Tuesday, July 21, 2009

Swine Flu

Seven Minute Video About Swine Flu - what you should know, especially if mandatory vaccination is implemented in schools.

My children have never had a flu vaccine. They've also never had the flu - that we know of, but they may have. The fact is that my children are home most of the time, and when they're sick, they get to stay home and recover. They also aren't as exposed to other people as they would be in school.

In addition, *I* work from home, and so I'm not as exposed either, and when I feel poorly, I can stay home, which means that any illness I may suffer isn't as acute as it might be.

The key is that we can give our bodies time, the time to fight illness, and that's one reason I don't think we need vaccines. With very few exceptions NONE of the diseases vaccines protect against need much more treatment beyond, rest and lots of fluids.

I don't know how I would feel if my children were in school all day, but I know that I don't trust vaccines - especially this "new" swine flu vaccine, and I ESPECIALLY don't trust a "drug" that is being forced on me using fear-mongering.

It is still "just" the flu. Isn't it?


  1. I'm sort of with you on this one, but also more or less in the dark wrt the anti-vaccination movement. I totally disagree with mandatory vaccination for something as innocuous as the flu. People should definitely have the right to opt out. But I suppose I don't understand the stance that many parents seem to be adopting towards vaccination, the default choice being "no." Not "I don't understand," as in "I disagree," but really not knowing where they're coming from.

    I've had actual influenza, and it is really no fun at all. Since I've had it, I sort of bristle whenever people casually mention that they have the "flu" while they're out and about grocery shopping. What they've got is the common cold. Influenza will lay you up for two weeks, easily, and you won't be doing any grocery shopping during that time.

    So yeah, I'll get a flu shot if it's cheap and there's no shortage of vaccines to go around. I don't always do it, but if it's convenient I don't say no. I've also had vaccines for some of the nastier diseases out there, since I've traveled in underdeveloped countries. The hepatitis vaccines, tetanus, yellow fever, dengue, polio booster vaccines, that sort of thing. I wouldn't have done it otherwise, though I was careful to spread these vaccines out over time before my travels. No sense damaging my immune system with a massive multi-phased attack all at once. My basic feeling is: why not get any extra immunity that I can?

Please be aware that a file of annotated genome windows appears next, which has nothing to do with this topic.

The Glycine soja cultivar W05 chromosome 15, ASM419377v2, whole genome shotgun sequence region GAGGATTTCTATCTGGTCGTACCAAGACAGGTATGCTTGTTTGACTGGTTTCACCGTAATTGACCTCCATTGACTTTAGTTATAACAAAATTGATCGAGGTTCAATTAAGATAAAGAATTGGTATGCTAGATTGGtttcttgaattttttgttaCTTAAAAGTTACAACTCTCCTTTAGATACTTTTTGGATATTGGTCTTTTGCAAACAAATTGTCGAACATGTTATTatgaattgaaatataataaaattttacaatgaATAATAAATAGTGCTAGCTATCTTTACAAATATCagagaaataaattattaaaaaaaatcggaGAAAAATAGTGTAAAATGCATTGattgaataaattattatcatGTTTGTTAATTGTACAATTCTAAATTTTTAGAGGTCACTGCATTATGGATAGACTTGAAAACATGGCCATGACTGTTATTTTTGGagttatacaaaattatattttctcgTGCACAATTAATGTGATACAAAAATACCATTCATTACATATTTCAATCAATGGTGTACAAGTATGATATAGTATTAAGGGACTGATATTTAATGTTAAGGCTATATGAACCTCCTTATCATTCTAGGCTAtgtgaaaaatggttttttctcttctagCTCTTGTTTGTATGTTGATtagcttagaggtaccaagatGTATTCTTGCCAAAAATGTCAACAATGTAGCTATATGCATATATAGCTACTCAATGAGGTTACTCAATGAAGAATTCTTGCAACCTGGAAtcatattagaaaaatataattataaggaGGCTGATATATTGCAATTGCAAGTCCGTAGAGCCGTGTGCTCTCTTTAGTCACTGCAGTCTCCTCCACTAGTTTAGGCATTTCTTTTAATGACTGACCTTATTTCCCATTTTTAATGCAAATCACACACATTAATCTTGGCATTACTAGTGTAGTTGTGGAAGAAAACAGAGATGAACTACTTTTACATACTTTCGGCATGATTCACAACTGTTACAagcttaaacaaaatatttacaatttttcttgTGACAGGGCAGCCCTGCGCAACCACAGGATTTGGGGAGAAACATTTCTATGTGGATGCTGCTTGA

I guess I'd like to hear the reasoning behind your not wanting vaccines. The things you mention in this post about being able to stay home and recover sort of beg the question: if you had to work outside of the home, would your decision be different? Is your objection situational or more fundamental? Is your beef with the coercion, or with the health/medical aspect of vaccination? I get it that natural acquired immunity is better than vaccination-induced immunity. But I'm guessing there's more to it than that.

  2. Not to start a big debate, but we've been lucky with the flu's in this country lately. Just read about the Spanish flu pandemic. It wasn't pretty. People feeling fine and then being dead less than 12 hours later. Healthy people. And Kate is right, real influenza is awful! You are worthless for weeks. People scoff at the flu because they think they had it when the really had a bad cold.

    Having said all that, I do not agree with mandatory vaccination. It should be a choice individuals get to make. I'm not opposed to vaccination, I actually spent 6 years working on vaccine research. I am opposed to the government making us do anything.

  3. I've had influenza, dignosed with the q-tip up the nose test (ewwwwww!!!). I was given tamiflu since my symptoms were less than 48 hours old and told to stay home and quarantine myself for three days, rest and drink fluids. I was back to work on the 5th day, felt a bit puny for a week but then back to normal.

    Yes, the real deal flu sucks. However, if you eat real food, not processed crap, have a decent immune system free from daily stresses you can beat the flu with the kinds of treatments our grandparents used. Elderberry tincture, enough Vitamin D (which in my climate means either lots of fish or supplements), live a more simple life, stop gadding about everywhere in creation, rest when you need it and eat REAL FOOD.